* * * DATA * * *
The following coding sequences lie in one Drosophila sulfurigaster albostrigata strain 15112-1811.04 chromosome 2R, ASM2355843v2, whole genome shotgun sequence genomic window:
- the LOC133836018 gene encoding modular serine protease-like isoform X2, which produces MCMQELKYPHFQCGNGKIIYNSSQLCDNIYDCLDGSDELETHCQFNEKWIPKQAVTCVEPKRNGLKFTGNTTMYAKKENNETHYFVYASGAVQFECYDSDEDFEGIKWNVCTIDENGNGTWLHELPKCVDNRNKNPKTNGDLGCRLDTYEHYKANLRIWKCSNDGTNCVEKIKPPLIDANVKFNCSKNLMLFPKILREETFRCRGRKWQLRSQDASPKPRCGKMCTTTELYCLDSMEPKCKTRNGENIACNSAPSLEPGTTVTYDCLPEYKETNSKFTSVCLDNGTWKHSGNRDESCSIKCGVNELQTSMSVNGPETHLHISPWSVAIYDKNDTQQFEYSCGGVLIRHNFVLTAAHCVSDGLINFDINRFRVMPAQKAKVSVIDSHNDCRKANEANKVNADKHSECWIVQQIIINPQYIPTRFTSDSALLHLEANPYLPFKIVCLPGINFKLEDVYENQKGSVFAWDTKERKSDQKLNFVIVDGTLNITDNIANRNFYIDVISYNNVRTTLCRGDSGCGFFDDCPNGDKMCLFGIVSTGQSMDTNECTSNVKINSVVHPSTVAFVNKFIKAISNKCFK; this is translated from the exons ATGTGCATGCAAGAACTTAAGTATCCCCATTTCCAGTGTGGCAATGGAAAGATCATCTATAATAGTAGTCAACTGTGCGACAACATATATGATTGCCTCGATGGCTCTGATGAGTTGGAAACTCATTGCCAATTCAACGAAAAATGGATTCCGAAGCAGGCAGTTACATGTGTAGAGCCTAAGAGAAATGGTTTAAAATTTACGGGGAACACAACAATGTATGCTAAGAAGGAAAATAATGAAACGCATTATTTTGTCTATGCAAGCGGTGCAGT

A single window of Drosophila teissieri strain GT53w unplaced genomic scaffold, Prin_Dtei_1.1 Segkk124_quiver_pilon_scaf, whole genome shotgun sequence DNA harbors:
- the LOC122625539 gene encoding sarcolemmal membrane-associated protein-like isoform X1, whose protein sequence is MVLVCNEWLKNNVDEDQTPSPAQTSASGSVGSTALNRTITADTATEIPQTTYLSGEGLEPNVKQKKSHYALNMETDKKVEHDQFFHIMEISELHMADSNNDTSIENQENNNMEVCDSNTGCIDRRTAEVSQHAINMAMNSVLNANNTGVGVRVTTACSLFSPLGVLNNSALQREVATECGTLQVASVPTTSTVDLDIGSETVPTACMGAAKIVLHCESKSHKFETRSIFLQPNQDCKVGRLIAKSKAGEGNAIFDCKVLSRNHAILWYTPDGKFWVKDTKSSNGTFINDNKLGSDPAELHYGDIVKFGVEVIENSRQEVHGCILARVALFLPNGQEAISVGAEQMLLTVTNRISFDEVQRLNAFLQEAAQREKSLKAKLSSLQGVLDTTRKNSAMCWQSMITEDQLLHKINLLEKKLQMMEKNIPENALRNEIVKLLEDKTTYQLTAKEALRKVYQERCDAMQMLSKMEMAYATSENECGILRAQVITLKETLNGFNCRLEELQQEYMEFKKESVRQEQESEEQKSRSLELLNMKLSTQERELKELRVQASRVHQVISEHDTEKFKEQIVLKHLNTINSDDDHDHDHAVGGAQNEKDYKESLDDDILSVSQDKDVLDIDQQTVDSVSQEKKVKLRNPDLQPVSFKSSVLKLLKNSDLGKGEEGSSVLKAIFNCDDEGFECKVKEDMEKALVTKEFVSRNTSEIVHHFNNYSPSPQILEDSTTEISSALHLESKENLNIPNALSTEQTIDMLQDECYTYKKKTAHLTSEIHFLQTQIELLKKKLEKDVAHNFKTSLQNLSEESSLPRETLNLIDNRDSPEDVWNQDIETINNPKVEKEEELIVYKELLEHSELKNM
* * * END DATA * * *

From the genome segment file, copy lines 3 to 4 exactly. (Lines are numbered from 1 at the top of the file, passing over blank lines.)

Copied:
A single window of Drosophila teissieri strain GT53w unplaced genomic scaffold, Prin_Dtei_1.1 Segkk124_quiver_pilon_scaf, whole genome shotgun sequence DNA harbors:
- the LOC122625539 gene encoding sarcolemmal membrane-associated protein-like isoform X1, whose protein sequence is MVLVCNEWLKNNVDEDQTPSPAQTSASGSVGSTALNRTITADTATEIPQTTYLSGEGLEPNVKQKKSHYALNMETDKKVEHDQFFHIMEISELHMADSNNDTSIENQENNNMEVCDSNTGCIDRRTAEVSQHAINMAMNSVLNANNTGVGVRVTTACSLFSPLGVLNNSALQREVATECGTLQVASVPTTSTVDLDIGSETVPTACMGAAKIVLHCESKSHKFETRSIFLQPNQDCKVGRLIAKSKAGEGNAIFDCKVLSRNHAILWYTPDGKFWVKDTKSSNGTFINDNKLGSDPAELHYGDIVKFGVEVIENSRQEVHGCILARVALFLPNGQEAISVGAEQMLLTVTNRISFDEVQRLNAFLQEAAQREKSLKAKLSSLQGVLDTTRKNSAMCWQSMITEDQLLHKINLLEKKLQMMEKNIPENALRNEIVKLLEDKTTYQLTAKEALRKVYQERCDAMQMLSKMEMAYATSENECGILRAQVITLKETLNGFNCRLEELQQEYMEFKKESVRQEQESEEQKSRSLELLNMKLSTQERELKELRVQASRVHQVISEHDTEKFKEQIVLKHLNTINSDDDHDHDHAVGGAQNEKDYKESLDDDILSVSQDKDVLDIDQQTVDSVSQEKKVKLRNPDLQPVSFKSSVLKLLKNSDLGKGEEGSSVLKAIFNCDDEGFECKVKEDMEKALVTKEFVSRNTSEIVHHFNNYSPSPQILEDSTTEISSALHLESKENLNIPNALSTEQTIDMLQDECYTYKKKTAHLTSEIHFLQTQIELLKKKLEKDVAHNFKTSLQNLSEESSLPRETLNLIDNRDSPEDVWNQDIETINNPKVEKEEELIVYKELLEHSELKNM